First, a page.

Vice President Chen Chien-jen (陳建仁) yesterday inaugurated two new research vessels at CSBC Corp, Taiwan’s (CSBC, 台灣國際造船) Keelung Yard, saying that oceanography in the nation is entering a new era, with the government devoting more resources to the field.
Commissioned by the Ministry of Science and Technology, CSBC in January last year began building the R/V New Ocean Researcher 2 and R/V New Ocean Researcher 3 at a budget of NT$470 million (US$15.4 million) each.
The two 811-tonne vessels are to replace R/V Ocean Researcher II and R/V Ocean Researcher III, managed by National Taiwan Ocean University (NTOU) and National Sun Yat-sen University (NSYSU) respectively.
Oceanography in the nation is entering a new era with the inauguration of the new vessels, while the legislature earlier this month also passed the Ocean Basic Act (海洋基本法), aiming to bring people closer to the marine environment, Chen said.
Ocean research in Taiwan can be traced back about half a century when the nation took over a decommissioned US naval ship and renamed it the Chiu Lien (九連號), NSYSU vice president Chen Yang-yih (陳陽益) said, adding that Taiwan became increasingly competent over the years and developed its own facilities.
The new vessels were planned more than a decade ago, as the old ones have been in operation for more than 25 years and existing facilities are unable to satisfy research requirements, NTOU president Chang Ching-fong (張清風) said.
Taiwan should make better use of its edge in marine exploration and cultivate related talent, Chang said, expressing the hope that the government will devote more resources to supporting domestic oceanography.
The two new vessels are equipped with imported state-of-the-art instruments, including a multibeam echo sounder that can produce high-resolution images to map the sea floor; an acoustic Doppler current profiler that can measure current velocity; and a dynamic positioning system that can more precisely maintain a vessel’s position during a sampling mission at sea.
A third new research vessel — the 2,155-tonne R/V New Ocean Researcher 1 — is expected to be completed before the end of this year, Minister of Science and Technology Chen Liang-gee (陳良基) said.
Along with the 2,629-tonne R/V Legend (勵進) — which was launched last year and is operated by the National Applied Research Laboratories’ Taiwan Ocean Research Institute — the research vessels would allow oceanographers to plan more diverse expeditions further afield, he said.
Scientists are encouraged to engage in offshore wind farm engineering and underwater archeology, in addition to the existing disciplines of physical and chemical oceanography, as well as marine biology and geology, he added.
‘WEAK POSITIVE’: The man arrived in Taiwan in May and was quarantined for two weeks, Chen Shih-chung said, adding that he might be infected a long time ago The government is considering tightening mask-wearing rules again in light of a potential domestic COVID-19 infection, Minister of Health and Welfare Chen Shih-chung (陳時中) said yesterday. The Central Epidemic Command Center (CECC) confirmed seven new COVID-19 cases, six of which are imported. The other case involves a Belgian engineer who entered Taiwan on May 3 and remained in quarantine until May 17, said Chen, who heads the CECC. Although the source of infection has yet to be identified, the case could end the nation’s record of not having any domestic cases in the previous 110 days. The Belgian, in his 20s, is a technician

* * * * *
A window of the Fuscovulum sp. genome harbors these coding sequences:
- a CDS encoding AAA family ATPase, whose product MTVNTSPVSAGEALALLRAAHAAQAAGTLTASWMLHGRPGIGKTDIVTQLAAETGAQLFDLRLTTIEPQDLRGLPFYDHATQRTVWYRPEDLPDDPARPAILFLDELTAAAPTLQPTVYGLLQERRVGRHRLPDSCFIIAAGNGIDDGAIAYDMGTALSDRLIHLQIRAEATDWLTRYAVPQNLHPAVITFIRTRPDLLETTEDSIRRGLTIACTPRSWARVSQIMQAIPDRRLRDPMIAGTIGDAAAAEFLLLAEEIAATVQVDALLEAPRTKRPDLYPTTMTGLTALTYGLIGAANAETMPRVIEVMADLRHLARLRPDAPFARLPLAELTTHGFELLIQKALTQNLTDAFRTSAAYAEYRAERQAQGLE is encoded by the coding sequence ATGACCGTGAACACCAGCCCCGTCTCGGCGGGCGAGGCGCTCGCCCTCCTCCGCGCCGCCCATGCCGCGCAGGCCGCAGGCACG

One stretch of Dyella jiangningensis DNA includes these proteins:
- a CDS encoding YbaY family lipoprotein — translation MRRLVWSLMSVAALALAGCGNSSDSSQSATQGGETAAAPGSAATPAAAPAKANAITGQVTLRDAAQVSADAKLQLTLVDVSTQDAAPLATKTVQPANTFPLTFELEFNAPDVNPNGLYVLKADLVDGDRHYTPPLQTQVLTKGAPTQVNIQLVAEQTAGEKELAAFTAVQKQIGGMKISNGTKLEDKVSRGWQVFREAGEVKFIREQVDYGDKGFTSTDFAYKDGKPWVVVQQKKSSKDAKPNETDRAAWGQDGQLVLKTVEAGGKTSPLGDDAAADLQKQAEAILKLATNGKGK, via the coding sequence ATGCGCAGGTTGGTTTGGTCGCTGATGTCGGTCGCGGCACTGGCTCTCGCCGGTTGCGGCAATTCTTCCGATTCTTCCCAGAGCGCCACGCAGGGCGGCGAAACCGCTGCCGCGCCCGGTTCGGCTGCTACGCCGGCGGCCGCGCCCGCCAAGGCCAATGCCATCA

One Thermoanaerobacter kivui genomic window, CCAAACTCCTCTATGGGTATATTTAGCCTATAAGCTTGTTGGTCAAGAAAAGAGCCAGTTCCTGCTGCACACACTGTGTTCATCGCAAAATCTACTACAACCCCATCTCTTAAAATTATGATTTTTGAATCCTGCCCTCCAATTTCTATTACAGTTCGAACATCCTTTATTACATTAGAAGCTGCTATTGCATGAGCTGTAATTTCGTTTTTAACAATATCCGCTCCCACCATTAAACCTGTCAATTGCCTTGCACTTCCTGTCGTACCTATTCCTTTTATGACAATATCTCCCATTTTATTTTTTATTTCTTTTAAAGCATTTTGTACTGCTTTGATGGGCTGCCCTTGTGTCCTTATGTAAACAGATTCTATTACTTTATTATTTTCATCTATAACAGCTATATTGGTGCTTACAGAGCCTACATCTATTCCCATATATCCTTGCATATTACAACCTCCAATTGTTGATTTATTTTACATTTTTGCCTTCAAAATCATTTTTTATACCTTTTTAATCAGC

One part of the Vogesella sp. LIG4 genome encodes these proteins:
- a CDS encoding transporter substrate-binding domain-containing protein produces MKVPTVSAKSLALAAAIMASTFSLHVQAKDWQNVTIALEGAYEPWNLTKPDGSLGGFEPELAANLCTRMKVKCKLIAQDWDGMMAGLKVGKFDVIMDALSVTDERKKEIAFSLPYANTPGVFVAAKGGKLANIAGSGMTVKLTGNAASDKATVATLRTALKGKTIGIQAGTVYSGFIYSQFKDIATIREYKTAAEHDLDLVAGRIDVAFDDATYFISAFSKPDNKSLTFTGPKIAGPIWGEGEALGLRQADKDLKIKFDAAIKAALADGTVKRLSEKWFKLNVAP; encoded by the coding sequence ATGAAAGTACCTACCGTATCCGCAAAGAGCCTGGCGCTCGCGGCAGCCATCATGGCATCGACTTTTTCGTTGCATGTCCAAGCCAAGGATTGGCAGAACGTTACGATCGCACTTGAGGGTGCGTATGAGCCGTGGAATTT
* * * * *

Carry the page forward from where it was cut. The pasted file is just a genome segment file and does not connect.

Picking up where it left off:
BRIBERY CASE: President Tsai Ing-wen accepted Su Jia-chyuan’s resignation as he said that he deeply regretted causing trouble for the president due to the investigation Presidential Office Secretary-General Su Jia-chyuan (蘇嘉全) yesterday resigned after his nephew, Democratic Progressive Party (DPP) Legislator Su Chen-ching (蘇震清), was implicated in a bribery case related to a dispute over the ownership of Pacific Sogo Department Store (太平洋崇光百貨). “I resigned from the post so that President Tsai Ing-wen (蔡英文) would not be bothered by it anymore, and the prosecutors can investigate the case in a fair and just manner. I thank President Tsai once again for supporting me. May the country continue to prosper under her leadership,” Su Jia-chyuan said in a statement. The Presidential Office said that Tsai has accepted
ALEX AZAR: The first visit by a head of the Department of Health and Human Services would strictly observe the CECC’s special regulations, the Ministry of Foreign Affairs said US Secretary of Health and Human Services (HHS) Alex Azar is to lead a delegation to Taiwan — the highest-level visit by a US Cabinet official since the two sides cut formal relations in 1979. The plan was announced yesterday morning by the US Department of Health and Human Services and confirmed by the Ministry of Foreign Affairs (MOFA). Beijing has expressed its concerns to Washington, Chinese Ministry of Foreign Affairs spokesman Wang Wenbin (汪文斌) said later yesterday. Taiwan and the US only issued statements saying that the visit would happen “in the coming days.” MOFA said that due to security concerns, it would
‘CROSS-STRAIT CONSIDERATIONS’: Groups said that the Ministry of Education’s policies excluded Chinese and students should not be blocked over political issues The Taiwan International Student Movement yesterday said it would protest today outside the Ministry of Education in Taipei against a policy that excludes some Chinese students from returning to Taiwan amid the COVID-19 pandemic. Since June 17, the ministry has allowed foreign students from 19 “low risk” and “medium-low risk” countries and regions to enter Taiwan. On July 22, it announced that it was relaxing restrictions to include students from all countries and regions who are graduating this semester and on Wednesday it further expanded entry to students enrolled in degree programs. A letter sent by the ministry on Wednesday to universities did